City of Holyoke to acquire Mater Dolorosa Church - Western Mass News - WGGB/WSHM

City of Holyoke to acquire Mater Dolorosa Church

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HOLYOKE, MA (WGGB/WSHM) -

A years-long battle to save a Holyoke church ended today. 

The city of Holyoke has decided to buy Mater Dolorosa Church from the Roman Catholic Diocese of Springfield. 

After years of trying to save their church, the parishioners of Mater Dolorosa finally got a victory today when they learned their church would not be torn down. 

"We are proud to announce today that the city and the Diocese have reached an agreement that would preserve the former Mater Dolorosa Church building - a significant priority for many in our community," said Holyoke Mayor Alex Morse.

At a press conference Thursday morning, Holyoke Mayor Alex Morse and Bishop Mitchell Rozanski announced that the city will be acquiring Mater Dolorosa Church and the friary for $50,000.

The Roman Catholic Diocese of Springfield will retain ownership of some of the items at the building, like the stained glass windows, the painted murals, and decorative lighting.  There will be a $1 per year lease for those items to stay at the building.

Other religious icons and items will be removed from the church building.

The 116 year old building has been subject of much debate since it was closed in June 2011 as part of a consolidation plan by the Diocese.

Mater Dolorosa closed in June 2011 when it merged with Holy Cross Parish to form Our Lady of the Cross Parish, which holds services at the former Holy Cross Church building on Sycamore Street.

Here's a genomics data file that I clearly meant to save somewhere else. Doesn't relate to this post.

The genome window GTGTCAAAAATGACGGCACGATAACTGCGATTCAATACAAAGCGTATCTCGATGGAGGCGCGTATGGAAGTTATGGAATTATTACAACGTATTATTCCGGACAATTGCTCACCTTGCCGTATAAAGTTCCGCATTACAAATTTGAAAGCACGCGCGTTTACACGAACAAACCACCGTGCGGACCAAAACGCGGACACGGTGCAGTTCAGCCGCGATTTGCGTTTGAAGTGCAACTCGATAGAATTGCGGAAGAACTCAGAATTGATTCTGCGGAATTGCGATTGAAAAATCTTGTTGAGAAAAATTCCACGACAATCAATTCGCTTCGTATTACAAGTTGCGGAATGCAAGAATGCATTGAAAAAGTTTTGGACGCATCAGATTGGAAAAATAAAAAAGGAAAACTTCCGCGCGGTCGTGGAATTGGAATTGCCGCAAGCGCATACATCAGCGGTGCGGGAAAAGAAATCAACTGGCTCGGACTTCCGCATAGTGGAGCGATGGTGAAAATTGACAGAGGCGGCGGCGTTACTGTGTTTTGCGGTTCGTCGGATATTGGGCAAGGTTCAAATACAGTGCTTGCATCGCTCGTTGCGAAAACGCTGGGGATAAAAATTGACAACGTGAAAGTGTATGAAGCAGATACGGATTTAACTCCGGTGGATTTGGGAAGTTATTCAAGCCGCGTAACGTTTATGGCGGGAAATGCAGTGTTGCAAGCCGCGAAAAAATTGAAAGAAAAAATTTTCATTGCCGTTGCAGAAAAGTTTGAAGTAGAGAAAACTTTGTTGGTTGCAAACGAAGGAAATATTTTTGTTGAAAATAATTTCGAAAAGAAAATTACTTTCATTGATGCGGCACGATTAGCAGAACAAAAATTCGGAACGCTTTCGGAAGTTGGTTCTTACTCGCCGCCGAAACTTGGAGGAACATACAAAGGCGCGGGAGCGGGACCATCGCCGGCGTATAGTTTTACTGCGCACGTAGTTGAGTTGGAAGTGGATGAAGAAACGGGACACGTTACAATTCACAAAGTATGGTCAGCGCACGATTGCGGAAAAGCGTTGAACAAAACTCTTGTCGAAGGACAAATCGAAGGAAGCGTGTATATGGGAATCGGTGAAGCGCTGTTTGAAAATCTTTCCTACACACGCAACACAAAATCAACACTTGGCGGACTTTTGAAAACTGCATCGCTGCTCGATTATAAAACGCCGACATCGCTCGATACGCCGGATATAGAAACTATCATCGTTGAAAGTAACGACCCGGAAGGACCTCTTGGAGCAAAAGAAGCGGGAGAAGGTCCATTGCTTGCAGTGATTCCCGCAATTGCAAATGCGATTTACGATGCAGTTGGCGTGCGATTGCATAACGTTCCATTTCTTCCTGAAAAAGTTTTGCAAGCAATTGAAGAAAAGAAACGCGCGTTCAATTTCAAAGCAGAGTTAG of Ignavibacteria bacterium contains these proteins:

That site was chosen over Mater Dolorosa due to concerns that that building was structurally unstable.

For years, parishioners worked to save Mater Dolorosa, including leading vigils 24 hours a day everyday for several months and filing appeals with the Vatican.

Today, they are relieved.

"Everybody is just overwhelmed with the announcement.  It's a relief knowing our church isn't going to be destroyed," said John Fydenkevez, president of the Mater Dolorosa Church Preservation Society of Holyoke. 

The city will finish the sale by the end of June, pending city council approval, and then they will open it up to bids for a group to come in and operate it. 

That operator of the facility will be in charge of programming, operations, repairs, and fund-raising.  Morse noted that it would be a similar arrangement to those in place for the Jones Ferry Boathouse, the Volleyball Hall of Fame, and the Children's Museum of Holyoke.

That group will make the estimated $150,000 in repairs it needs to open.

One group - the Mater Dolorosa Church Preservation Society of Holyoke - plans to make it a Polish community center to celebrate the community that worked so hard to save it.
 
"Now that everything has been done with the city, I think it's a chance for the diocese and the city to heal and move forward and make Mater Dolorosa a great place for the city," Fydenkevez added.

The preservation society said that they have the fund-raising already rolling to get the money to make the repairs and reopen this building to the public.

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